Daniel Giusti, a former chef at Noma — a Copenhagen restaurant consistently deemed the "world's best" — has left the world of fine dining. Now, he's taken on an even more daunting task: redesigning the public school lunch.
In January, Giusti launched Brigaid, a startup that aims to put professional chefs in public school cafeterias in order to improve their lunches.
"We’re constantly asking ourselves: 'What can be better tomorrow?' Just like you would do at a restaurant ... 'How can we make this better every day for these students?'" he tells Business Insider.
This summer, Giusti got approval to pilot his program in New London High and Bennie Dover Jackson Middle, two schools in Connecticut. After receiving more than 275 applications to work in the schools, he chose April Kindt and Ryan Kennedy, two trained chefs ready to take on the challenge of making the schools' lunches tasty, nutritious, and cheap.
The US Dept of Education mandates that lunches cost under $3.18 to produce, an amount the government reimburses schools for free lunches. That amount (which the Brigaid team has been able to meet) includes the ingredients, transportation, labor, and maintenance costs.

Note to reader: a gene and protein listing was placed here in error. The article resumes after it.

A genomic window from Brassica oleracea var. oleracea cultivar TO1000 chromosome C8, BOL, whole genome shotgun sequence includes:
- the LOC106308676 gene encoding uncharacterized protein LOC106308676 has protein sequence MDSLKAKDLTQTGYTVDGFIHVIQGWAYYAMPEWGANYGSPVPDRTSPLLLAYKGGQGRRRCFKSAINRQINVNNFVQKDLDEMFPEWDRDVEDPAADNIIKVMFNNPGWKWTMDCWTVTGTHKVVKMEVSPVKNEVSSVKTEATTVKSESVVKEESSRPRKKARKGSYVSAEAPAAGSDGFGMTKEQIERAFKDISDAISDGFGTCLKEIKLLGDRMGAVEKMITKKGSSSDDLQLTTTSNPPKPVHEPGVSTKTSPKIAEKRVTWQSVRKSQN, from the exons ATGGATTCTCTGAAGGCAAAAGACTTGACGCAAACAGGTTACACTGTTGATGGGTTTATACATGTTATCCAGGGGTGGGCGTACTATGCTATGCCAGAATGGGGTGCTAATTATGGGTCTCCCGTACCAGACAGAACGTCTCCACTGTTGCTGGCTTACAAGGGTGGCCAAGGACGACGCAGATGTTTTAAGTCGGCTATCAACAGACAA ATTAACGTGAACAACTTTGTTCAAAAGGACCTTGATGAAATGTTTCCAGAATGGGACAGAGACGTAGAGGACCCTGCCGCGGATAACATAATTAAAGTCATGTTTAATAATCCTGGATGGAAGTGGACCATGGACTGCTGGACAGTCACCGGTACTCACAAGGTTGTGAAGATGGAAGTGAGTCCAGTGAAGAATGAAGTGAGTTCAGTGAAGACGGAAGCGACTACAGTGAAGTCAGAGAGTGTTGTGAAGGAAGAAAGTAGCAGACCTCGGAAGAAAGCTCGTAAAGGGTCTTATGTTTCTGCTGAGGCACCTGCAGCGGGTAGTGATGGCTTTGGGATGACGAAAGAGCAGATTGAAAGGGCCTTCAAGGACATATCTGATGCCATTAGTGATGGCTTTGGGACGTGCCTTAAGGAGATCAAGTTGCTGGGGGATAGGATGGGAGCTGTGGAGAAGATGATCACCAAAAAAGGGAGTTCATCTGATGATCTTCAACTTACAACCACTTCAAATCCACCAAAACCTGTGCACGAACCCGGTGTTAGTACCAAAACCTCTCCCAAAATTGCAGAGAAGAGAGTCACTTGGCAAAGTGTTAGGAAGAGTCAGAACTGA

Classes started on September 1 for the two schools. Keep scrolling to check out what the Brigaid team has come up with so far.
The ingredients for Brigaid's lunches each cost around $1.35, and Giusti's team has been able to keep the total cost under $3.18. Six Connecticut schools will have their own Brigaid chef by November 1.
With the new year starting, the team is testing all kinds of dishes, including these meatballs cut with mushrooms.
The main entrees rotate every day. On some days, kids get their choice of a sandwich. Options include chicken salad, hummus with roasted vegetables, tomato with pesto, and roasted turkey and cranberry sauce.
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